Paris

Patrick Faigenbaum

Musée d'Art Moderne de Paris

Since 1984 Patrick Faigenbaum has been photographing aristocratic Italian families in their homes. The images reveal an attention to detail at the levels of both conception and execution—an obsession imposed, perhaps, at the expense of the models’ patience. These are stylized portraits, in which static poses, and gazes fixed directly at the camera evoke centuries-old genealogies—the permanence of names that can be traced through the history of a country or a region.

In the series shown here, entitled “Naples,” 1990-91, all of the images take the same square format, and wooden frames set them slightly off from the wall. Faigenbaum uses a silver bromide process that produces a distinctive mat quality. No reflection, sparkle, or gloss inflects the grainy, eclipse-toned surfaces of these photographs. Their dull, muted density—literally palpable to the eye—seems the very register of a kind of withdrawal before our eyes, like the ancient frescoes in the famous scene in Feliini’s Roma, 1972, the discovery of which precipitate their disappearance. (In fact, one of Faigenbaum’s photographic tableaux shows a family in front of some half-effaced murals.)

Though designated with surnames, the 39 portraits presented here were not grouped according to the families they depict. Indeed, Faigenbaum’s photographs are somewhat troubling in that they register very diverse and often fragmentary states of family: a single adolescent, a man holding a baby in his arms, two women accompanied by two babies, or, in one striking quadruple portrait (Familles d’Aquino di Caramanico, Caracciolo di Avellino, Buccino Grimaldi di Bisaccia, Sersale, 1991), four men positioned around a pedestallike table in front of Caravaggio’s Seven Acts of Mercy. The number of images of each family ranges from one to five, but the “personnel” in each image of a particular family is not necessarily the same; in fact, two portraits with identical titles may not have a single person in common.

Faigenbaum insidiously questions the nature of family, of familial blood ties, and the unifying function of the proper name. On an esthetic level, his work, through its references (explicit or not) to art history and the tradition of portraiture, addresses the notions of artistic affiliation, as well as of displacement and replacement: what can photography—a medium the very specificity of which is traditionally predicated on its documentary capabilities as opposed to its overtly pictorial qualities—conserve and transform from painting or from sculpture?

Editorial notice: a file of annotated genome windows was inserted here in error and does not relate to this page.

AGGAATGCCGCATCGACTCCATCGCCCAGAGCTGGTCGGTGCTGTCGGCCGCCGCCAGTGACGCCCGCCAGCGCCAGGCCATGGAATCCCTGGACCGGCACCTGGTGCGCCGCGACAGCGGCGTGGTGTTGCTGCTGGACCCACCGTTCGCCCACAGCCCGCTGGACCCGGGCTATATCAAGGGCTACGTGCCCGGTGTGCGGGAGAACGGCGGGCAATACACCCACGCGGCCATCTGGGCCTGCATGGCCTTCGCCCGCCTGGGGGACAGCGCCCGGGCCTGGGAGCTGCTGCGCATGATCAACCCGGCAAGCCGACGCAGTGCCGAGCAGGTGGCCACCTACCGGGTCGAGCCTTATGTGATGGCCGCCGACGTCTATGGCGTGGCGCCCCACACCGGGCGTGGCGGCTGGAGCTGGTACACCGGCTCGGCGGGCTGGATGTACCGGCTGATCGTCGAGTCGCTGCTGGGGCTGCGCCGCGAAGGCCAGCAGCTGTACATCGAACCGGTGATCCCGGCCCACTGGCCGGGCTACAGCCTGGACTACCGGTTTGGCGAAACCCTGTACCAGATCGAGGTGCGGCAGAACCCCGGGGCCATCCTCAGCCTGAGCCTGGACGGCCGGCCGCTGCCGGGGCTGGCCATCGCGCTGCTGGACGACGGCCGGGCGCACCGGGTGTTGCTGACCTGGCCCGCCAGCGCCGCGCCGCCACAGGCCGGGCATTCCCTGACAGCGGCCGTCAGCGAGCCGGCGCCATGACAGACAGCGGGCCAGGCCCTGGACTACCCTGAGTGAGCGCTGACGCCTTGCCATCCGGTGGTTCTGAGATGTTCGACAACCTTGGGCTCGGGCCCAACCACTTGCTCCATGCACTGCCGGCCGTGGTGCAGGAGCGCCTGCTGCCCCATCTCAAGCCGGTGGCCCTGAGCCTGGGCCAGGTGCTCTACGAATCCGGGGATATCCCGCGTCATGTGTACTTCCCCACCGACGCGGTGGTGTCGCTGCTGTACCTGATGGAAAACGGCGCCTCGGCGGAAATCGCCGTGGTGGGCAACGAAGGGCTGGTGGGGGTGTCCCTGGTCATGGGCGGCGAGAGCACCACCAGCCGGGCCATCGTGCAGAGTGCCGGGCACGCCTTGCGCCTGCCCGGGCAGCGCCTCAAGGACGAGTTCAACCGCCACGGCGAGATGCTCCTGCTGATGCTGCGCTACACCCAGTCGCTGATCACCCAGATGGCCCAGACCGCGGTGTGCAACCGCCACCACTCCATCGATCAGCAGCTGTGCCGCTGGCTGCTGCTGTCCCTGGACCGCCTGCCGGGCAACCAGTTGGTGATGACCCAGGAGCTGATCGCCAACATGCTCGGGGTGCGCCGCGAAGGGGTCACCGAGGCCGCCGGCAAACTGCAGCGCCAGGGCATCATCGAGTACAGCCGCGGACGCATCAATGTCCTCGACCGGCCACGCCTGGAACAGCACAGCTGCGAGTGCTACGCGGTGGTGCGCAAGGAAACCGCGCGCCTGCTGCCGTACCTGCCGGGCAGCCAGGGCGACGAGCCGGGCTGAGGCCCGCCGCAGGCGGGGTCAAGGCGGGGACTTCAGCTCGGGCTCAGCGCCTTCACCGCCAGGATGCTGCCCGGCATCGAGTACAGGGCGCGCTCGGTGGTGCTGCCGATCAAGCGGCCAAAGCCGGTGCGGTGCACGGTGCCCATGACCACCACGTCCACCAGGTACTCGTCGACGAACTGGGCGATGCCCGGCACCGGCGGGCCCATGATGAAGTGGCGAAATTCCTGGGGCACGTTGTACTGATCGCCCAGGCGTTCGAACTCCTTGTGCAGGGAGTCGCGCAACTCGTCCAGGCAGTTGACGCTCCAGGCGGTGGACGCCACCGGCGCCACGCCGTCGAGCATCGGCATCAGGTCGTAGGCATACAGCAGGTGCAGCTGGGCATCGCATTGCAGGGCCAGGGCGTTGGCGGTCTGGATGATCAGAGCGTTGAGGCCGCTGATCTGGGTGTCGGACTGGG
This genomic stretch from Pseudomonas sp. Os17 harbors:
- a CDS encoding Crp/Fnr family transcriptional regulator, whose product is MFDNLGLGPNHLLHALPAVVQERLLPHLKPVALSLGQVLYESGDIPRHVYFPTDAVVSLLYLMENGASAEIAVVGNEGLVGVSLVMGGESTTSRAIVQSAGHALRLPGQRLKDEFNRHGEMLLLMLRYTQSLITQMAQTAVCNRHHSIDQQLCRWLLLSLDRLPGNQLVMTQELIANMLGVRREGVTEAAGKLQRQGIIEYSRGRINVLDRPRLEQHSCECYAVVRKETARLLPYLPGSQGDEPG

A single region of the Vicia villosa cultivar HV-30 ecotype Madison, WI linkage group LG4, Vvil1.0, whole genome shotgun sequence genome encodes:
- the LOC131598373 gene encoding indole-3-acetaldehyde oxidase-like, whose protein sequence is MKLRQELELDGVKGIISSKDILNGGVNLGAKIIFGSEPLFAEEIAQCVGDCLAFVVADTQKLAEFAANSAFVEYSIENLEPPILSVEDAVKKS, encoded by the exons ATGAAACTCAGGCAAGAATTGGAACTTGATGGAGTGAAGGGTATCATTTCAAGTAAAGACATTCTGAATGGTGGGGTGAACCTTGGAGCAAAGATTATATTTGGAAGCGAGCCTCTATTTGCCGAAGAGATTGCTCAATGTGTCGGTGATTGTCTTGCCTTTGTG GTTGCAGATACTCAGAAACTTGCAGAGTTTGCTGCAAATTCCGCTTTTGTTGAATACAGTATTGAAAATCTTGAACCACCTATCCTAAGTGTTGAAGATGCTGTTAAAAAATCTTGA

In a small room that served as vestibule to the gallery where the Neapolitan portraits were exhibited, Faigenbaum showed another series of small-format photographs, entitled “Lys Chantilly 1989.” These images show a family reunion (possibly the photographer’s?) in the garden of a bourgeois villa near Paris and were evidently shot without the subjects’ knowledge. The casual postures, the relaxed attitudes of his subjects, the framing, the surroundings (identical in each image)—everything here contrasts with the Italian portraits, which are composed down to the most minute detail. The only reference for these “impromptus” is that of the amateur photographer who, without any esthetic intention and without knowing exactly why, attempts to capture the trace of an ordinary moment of leisure. This series functions here like a footnote at the bottom of a page, in which an unexpected “I” appears in a text written in the third person plural.

Jean-Pierre Criqui

Translated from the French by Diana C. Stoll.